Template talk:PD-PhilippinesGov

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Fairytale Trash Questionmark No.svg

This template was nominated for deletion on but was kept.
The deletion debate is here. Please consider that decision before you re-nominate it.


العربية | বাংলা | Čeština | Dansk | Deutsch | English | Español | فارسی | Suomi | Français | Galego | עברית | Magyar | Italiano | 日本語 | 한국어 | Lëtzebuergesch | Македонски | മലയാളം | Plattdüütsch | Nederlands | Norsk bokmål | Polski | Português | Русский | Slovenščina | Svenska | Türkçe | Українська | +/−

Copyright discussion[edit]

The following works are not protected by copyright law in the Philippines ([1]):

  1. Ideas
  2. Procedures
  3. System methods or operations
  4. Concepts
  5. Principles
  6. Discoveries or more data even if they are expressed, explained, illustrated or embodied in the work
  7. News of the day and other miscellaneous facts having the character of mere items of press information
  8. Any official text of a legislative, administrative or legal nature
  9. Official translation


The following works are copyrightable:

  1. Books, Pamphlets and other writings;
  2. Periodicals and newspapers;
  3. Lectures, sermons, addresses, dissertations prepared for oral delivery. Whether or not reduced in writing or other material form;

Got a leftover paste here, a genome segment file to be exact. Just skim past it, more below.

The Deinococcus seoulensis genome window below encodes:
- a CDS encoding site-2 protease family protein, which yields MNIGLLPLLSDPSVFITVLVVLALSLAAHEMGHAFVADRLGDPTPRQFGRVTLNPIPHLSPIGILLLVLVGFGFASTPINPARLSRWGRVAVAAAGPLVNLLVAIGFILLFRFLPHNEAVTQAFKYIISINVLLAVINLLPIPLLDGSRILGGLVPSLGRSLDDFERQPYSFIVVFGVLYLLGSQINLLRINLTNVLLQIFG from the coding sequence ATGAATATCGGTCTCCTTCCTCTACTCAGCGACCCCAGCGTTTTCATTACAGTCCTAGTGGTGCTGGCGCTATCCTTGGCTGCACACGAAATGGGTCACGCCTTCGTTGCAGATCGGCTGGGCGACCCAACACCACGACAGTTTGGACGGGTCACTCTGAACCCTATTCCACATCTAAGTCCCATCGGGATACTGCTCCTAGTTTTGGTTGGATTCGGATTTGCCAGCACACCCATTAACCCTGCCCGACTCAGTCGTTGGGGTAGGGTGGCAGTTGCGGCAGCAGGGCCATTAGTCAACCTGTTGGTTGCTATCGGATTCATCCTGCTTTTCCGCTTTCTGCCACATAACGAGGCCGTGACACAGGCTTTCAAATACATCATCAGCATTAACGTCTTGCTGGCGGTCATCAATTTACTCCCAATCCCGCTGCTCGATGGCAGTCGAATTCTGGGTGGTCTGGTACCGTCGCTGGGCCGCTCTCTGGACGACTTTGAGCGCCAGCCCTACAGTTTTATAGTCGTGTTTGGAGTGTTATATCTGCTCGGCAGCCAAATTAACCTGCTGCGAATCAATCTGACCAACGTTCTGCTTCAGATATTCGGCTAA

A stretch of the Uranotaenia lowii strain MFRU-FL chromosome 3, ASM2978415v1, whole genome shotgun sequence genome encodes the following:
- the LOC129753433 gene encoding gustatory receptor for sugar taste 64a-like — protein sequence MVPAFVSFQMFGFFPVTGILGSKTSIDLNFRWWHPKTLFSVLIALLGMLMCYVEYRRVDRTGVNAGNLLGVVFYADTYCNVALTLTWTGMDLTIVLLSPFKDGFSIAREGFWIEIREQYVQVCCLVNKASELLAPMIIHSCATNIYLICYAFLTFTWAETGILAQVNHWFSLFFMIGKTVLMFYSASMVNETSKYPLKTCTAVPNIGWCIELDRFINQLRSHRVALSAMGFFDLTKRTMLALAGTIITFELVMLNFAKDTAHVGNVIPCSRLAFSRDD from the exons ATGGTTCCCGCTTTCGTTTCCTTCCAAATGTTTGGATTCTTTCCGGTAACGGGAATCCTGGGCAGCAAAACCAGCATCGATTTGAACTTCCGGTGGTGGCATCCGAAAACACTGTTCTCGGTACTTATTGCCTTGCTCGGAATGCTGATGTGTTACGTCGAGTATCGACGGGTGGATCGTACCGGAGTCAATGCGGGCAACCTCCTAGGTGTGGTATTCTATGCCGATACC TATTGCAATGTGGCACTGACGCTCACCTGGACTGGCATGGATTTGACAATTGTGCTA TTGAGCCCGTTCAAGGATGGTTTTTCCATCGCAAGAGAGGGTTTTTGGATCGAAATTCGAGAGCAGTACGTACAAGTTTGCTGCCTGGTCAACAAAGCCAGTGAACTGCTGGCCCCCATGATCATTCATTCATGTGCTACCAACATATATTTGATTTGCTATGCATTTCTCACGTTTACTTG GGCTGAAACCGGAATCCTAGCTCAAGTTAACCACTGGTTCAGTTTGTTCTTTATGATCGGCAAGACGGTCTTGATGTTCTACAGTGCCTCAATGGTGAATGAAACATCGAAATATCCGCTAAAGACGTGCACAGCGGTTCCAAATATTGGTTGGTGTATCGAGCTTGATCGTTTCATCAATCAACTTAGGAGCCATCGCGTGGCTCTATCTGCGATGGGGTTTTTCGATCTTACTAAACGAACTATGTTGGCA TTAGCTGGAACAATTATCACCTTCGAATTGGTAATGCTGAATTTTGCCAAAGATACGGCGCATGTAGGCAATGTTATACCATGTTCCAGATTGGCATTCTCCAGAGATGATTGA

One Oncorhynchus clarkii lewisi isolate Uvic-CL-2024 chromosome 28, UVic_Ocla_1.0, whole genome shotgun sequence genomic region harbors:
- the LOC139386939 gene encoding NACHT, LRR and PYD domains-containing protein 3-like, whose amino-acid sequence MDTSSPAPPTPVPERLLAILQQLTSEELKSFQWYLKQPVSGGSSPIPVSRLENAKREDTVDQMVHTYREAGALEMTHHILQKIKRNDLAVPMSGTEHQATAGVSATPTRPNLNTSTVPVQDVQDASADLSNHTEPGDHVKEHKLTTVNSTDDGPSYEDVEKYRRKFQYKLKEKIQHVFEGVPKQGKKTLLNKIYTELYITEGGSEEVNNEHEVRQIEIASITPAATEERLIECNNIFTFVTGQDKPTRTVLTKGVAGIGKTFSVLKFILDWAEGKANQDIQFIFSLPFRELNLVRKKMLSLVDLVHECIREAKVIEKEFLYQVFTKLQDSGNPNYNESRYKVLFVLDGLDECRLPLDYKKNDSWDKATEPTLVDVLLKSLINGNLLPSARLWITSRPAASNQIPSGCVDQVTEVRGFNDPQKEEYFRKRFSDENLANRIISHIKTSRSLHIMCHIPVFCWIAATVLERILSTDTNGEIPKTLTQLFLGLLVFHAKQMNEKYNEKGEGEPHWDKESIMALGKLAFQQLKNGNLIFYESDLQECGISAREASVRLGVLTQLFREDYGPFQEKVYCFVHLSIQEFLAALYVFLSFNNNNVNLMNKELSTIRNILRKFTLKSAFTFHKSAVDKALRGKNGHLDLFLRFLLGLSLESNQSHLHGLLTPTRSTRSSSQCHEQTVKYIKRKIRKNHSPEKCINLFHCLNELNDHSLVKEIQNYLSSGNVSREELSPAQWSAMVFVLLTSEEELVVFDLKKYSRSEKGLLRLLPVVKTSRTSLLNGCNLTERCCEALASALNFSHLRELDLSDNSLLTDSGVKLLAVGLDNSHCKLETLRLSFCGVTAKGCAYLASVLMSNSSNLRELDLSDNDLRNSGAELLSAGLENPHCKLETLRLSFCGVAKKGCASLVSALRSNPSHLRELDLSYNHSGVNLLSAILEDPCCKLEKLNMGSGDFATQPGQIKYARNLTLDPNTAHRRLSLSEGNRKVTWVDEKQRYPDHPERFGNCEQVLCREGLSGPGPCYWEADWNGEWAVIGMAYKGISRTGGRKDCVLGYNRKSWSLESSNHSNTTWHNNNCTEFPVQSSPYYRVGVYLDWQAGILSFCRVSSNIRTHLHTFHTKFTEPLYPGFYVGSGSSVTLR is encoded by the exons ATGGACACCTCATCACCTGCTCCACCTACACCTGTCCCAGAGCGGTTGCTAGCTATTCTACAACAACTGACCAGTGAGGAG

4. Letters;
  5. Dramatic or dramatico-musical composition (T.V. or movie scripts), Choreographic works or entertainment in dumb shows;
  6. Musical compositions, with or without works;
  7. Works of drawing , painting, architecture, sculpture, Engraving, lithography or other works of art, models or designs of work of art;
  8. Original ornamental designs or models for articles of manufacture; whether or not registrable as an industrial design, and other works of applied art;
  9. Illustrations, maps, plans, sketches, charts and three-dimensional relative to geography, topography, architecture or science;
  10. Drawings or plastic works of a scientific or technical racter;
  11. Photographic works and cinematographic works and works produced By a process analogous to photography; lantern slides;
  12. Audiovisual works and cinematographic works produced by a Process analogous to cinematography or any process for making audio-Visual recordings;
  13. Pictorial illustrations and advertisement
  14. Computer programs; and
  15. Other literary, scholarly, scientific and artistic works.

Copyrighted photographs are protected for 50 years after publication.

You need pre-approval to publish photos by the Philippine government if you have any intention of using the photos commercially: From the Republic Act 8293 ([2]), section 176:

"No copyright shall subsist in any work of the Government of the Philippines. However, prior approval of the government agency or office wherein the work is created shall be necessary for exploitation of such work for profit. Such agency or office may, among other things, impose as a condition the payment of royalties. No prior approval or conditions shall be required for the use for any purpose of statutes, rules and regulations, and speeches, lectures, sermons, addresses, and dissertations, pronounced, read or rendered in courts of justice, before administrative agencies, in deliberative assemblies and in meetings of public character. (Sec. 9, first par., P.D. No. 49)"

All photos on WikiCommons must be available to any use, including commercial use. As I understand, this excludes photos from the government of Philippines where no explicit approval has been granted.

Thuresson 23:39, 16 June 2006 (UTC)

Rephrase the template[edit]